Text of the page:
St John of God pauses move to hand over disability services to HSE

Progress in addressing funding issues follows months of ‘uncertainty’ for staff and families

St John of God Community Services is funded by the HSE to provide services to 8,000 children and adults on behalf of the State. Photograph: iStock

St John of God Community Services is funded by the HSE to provide services to 8,000 children and adults on behalf of the State. Photograph: iStock

 

St John of God charity has paused plans to transfer responsibility for providing disability services to thousands of children and adults to the Health Service Executive (HSE), following a breakthrough in talks around funding.

The organisation had announced last October that it was issuing the HSE with a formal 12-month notice that it would cease providing services, due to severe funding issues.

St John of God Community Services (SJOG), part of the wider SJOG Hospitaller Services Group, is funded by the HSE to provide services to 8,000 children and adults on behalf of the State.

The charity employs 2,500 people and is one of the biggest providers of intellectual disability and mental health services in the country. It has been grappling with a mounting financial deficit in recent years, citing underfunding from the HSE.

The planned transfer of services from SJOG to the HSE, due to take effect on September 30th, has been placed on hold, following a decision by its board in recent days.

In a letter to staff and families of service users on Thursday, Clare Dempsey, the charity’s chief executive, said the organisation was to engage in a sustainability impact assessment with the HSE.

“It is envisaged that, through this process, funding arrangements will be established to enable us to continue to provide and further develop our services to meet the needs of children, adolescents and adults,” she said.

Assessment

The assessment would include a review of the organisation’s substantial accumulated financial deficit, it said. The letter, seen by The Irish Times, states the process will run from the present until the end of next year.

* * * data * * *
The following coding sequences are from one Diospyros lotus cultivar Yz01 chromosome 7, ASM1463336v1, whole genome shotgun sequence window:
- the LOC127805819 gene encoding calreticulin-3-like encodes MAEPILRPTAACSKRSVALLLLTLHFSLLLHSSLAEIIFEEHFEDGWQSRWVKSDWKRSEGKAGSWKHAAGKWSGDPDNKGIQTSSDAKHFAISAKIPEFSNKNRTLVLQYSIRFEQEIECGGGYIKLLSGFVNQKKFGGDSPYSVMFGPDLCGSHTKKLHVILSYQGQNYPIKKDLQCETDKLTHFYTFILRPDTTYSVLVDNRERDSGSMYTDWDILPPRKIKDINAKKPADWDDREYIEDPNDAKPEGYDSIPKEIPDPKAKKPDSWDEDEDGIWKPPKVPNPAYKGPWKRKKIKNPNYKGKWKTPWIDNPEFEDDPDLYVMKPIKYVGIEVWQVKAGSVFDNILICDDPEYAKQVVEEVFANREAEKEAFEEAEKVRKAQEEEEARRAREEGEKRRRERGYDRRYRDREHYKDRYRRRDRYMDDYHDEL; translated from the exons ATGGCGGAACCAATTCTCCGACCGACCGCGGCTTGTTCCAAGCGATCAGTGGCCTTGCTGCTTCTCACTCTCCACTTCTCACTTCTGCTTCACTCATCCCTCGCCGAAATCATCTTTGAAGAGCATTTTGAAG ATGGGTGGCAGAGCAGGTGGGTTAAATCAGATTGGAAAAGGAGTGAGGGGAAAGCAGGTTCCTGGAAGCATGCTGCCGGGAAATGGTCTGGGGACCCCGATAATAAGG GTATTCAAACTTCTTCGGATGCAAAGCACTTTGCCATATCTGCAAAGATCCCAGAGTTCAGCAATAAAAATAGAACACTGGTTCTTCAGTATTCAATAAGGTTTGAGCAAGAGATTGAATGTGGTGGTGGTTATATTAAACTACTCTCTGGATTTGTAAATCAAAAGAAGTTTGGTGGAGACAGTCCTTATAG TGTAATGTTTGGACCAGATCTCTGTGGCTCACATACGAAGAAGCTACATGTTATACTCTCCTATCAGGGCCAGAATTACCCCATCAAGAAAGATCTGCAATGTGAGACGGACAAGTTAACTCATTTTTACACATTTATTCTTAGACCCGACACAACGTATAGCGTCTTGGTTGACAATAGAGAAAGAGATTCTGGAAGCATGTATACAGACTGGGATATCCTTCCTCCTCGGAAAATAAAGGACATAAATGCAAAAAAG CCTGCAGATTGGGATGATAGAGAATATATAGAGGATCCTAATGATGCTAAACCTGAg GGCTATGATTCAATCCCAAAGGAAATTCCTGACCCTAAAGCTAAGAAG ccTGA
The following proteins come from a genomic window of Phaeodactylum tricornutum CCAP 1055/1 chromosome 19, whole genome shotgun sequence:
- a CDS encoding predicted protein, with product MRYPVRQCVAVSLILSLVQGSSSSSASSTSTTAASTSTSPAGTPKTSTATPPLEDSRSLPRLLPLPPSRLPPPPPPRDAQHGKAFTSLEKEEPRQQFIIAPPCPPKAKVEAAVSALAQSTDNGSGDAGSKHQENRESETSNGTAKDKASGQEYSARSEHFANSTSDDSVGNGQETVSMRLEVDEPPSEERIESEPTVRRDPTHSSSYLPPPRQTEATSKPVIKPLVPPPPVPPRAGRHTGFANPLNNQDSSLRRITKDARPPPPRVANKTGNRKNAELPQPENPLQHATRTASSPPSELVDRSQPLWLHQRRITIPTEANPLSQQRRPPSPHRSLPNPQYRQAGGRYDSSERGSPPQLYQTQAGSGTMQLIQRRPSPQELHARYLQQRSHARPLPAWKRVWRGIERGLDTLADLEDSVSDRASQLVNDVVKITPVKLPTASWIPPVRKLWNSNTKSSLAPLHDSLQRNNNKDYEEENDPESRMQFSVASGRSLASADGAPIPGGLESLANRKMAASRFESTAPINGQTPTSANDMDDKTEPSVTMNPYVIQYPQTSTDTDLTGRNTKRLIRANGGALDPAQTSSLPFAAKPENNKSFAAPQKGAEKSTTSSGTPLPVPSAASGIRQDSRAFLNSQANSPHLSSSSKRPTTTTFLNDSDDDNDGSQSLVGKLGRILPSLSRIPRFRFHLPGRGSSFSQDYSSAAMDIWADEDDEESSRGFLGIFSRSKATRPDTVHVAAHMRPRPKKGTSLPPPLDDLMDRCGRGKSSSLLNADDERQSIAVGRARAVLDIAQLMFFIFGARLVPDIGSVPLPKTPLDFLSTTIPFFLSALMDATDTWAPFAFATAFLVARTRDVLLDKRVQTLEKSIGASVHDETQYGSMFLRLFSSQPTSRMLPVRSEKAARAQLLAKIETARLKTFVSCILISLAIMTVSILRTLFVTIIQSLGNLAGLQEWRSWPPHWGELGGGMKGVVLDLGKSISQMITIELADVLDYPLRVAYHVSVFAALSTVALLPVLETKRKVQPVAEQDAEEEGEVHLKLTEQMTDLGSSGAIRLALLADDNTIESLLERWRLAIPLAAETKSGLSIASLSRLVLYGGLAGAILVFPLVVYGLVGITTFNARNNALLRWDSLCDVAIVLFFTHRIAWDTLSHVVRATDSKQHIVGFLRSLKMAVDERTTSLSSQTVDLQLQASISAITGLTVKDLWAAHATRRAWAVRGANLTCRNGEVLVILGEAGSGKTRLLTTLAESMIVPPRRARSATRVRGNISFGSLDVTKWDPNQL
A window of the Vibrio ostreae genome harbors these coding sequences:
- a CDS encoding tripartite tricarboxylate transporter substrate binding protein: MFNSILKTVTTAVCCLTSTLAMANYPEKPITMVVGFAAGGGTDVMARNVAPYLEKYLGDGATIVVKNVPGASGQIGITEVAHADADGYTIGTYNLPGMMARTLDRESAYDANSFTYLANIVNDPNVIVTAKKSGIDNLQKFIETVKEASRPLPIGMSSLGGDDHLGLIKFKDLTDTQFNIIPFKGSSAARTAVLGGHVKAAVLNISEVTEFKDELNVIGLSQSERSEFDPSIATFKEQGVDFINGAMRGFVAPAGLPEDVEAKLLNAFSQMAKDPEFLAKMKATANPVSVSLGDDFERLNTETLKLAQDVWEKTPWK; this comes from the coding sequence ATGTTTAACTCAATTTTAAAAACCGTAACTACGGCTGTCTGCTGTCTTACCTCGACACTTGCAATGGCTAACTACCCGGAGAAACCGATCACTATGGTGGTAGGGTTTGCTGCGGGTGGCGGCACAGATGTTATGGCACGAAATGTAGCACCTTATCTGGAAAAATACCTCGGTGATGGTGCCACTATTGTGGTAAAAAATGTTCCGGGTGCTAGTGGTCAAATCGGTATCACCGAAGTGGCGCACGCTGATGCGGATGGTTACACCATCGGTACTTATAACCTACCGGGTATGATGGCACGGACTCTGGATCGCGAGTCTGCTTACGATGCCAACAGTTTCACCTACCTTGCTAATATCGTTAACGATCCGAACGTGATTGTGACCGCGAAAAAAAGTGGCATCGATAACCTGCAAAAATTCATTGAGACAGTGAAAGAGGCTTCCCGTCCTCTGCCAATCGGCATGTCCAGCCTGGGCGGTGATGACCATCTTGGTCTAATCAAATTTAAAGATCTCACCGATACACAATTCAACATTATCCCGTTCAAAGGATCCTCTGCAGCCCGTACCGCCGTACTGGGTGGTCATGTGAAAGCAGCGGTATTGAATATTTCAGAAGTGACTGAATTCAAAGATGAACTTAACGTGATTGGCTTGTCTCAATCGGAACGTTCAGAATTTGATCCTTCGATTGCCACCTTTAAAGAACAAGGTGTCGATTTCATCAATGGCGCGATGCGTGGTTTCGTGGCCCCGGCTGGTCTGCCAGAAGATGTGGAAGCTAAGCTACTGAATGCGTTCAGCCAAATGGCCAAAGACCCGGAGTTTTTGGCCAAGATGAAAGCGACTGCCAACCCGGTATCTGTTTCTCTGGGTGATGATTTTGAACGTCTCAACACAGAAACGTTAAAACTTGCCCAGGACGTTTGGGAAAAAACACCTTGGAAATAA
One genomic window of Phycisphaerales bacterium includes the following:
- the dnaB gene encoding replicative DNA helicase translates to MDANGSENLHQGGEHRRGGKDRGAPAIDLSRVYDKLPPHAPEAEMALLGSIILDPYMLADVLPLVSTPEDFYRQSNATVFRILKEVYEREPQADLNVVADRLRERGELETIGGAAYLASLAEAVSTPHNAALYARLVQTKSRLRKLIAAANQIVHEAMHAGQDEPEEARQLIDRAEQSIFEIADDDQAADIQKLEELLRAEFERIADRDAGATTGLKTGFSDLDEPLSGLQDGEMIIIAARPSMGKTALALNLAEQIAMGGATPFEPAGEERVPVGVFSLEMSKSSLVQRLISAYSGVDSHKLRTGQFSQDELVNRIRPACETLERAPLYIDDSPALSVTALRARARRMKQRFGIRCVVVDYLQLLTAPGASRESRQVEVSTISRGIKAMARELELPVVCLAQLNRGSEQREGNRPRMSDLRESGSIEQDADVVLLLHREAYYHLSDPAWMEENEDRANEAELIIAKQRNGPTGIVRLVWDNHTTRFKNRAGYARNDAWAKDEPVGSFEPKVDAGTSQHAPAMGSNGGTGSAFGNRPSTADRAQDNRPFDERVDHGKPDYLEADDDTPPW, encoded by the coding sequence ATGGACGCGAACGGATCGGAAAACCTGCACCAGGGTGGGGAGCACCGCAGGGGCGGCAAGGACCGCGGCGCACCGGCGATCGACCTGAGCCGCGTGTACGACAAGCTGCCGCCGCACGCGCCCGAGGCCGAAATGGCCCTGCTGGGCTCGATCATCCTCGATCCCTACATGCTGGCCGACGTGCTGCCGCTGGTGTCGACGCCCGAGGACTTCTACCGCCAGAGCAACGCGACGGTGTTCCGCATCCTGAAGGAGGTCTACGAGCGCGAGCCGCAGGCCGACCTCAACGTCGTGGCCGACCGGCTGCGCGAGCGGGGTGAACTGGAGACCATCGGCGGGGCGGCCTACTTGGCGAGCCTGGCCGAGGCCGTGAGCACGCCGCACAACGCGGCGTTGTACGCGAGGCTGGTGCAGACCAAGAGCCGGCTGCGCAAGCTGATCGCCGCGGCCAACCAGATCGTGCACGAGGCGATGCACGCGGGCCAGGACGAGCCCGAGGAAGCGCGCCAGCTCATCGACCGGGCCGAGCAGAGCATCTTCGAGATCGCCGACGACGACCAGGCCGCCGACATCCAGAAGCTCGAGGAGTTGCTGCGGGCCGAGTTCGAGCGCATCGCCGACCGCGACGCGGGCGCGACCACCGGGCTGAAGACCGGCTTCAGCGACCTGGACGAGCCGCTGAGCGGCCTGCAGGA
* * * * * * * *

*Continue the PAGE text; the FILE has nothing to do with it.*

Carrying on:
The HSE had committed “to the provision of adequate funding to operate our services” during the period of the assessment, she said.

Ms Dempsey told staff and families she was aware the past 10 months had been an anxious time, due to the “uncertainty” of the future of SJOG services.

The latest development was a “significant step” towards placing the organisation on a “sustainable footing”, she said.

Minister for Health Stephen Donnelly said the assessment would provide the basis “for the organisation to continue its important service delivery role in line with a reformed model of care”.

The Health Information and Quality Authority (Hiqa) had previously raised concerns about SJOG ceasing to provide services, correspondence shows.

Documents released to The Irish Times, under the Freedom of Information Act, show Hiqa wrote to the HSE and Department of Health in April, over the “potentially distressing impact on people with disabilities” living in centres run by SJOG.

Hiqa’s chief inspector of social services Mary Dunnion wrote to Kathleen MacLellan, head of social care in the department, raising concerns that Hiqa would be unable to register new centres that residents were due to move to, due to SJOG’s plan to cease running services.

Offence

The only options within the law would be for residents to be accommodated by SJOG in other residential disability centres or for a new provider to register the intended centres, which would allow residents to “move there and improve their quality of life”.

In the absence of this happening, SJOG would have found themselves “operating unregistered centres which is an offence”, she said. The recent resolution between the organisation and the HSE means that this will now not occur.

Ms Dunnion met SJOG in February to review overall compliance levels with standards and noted the provider had “a range of centres where the safety and quality of life for residents is below standard and where there are high levels of regulatory non-compliance”.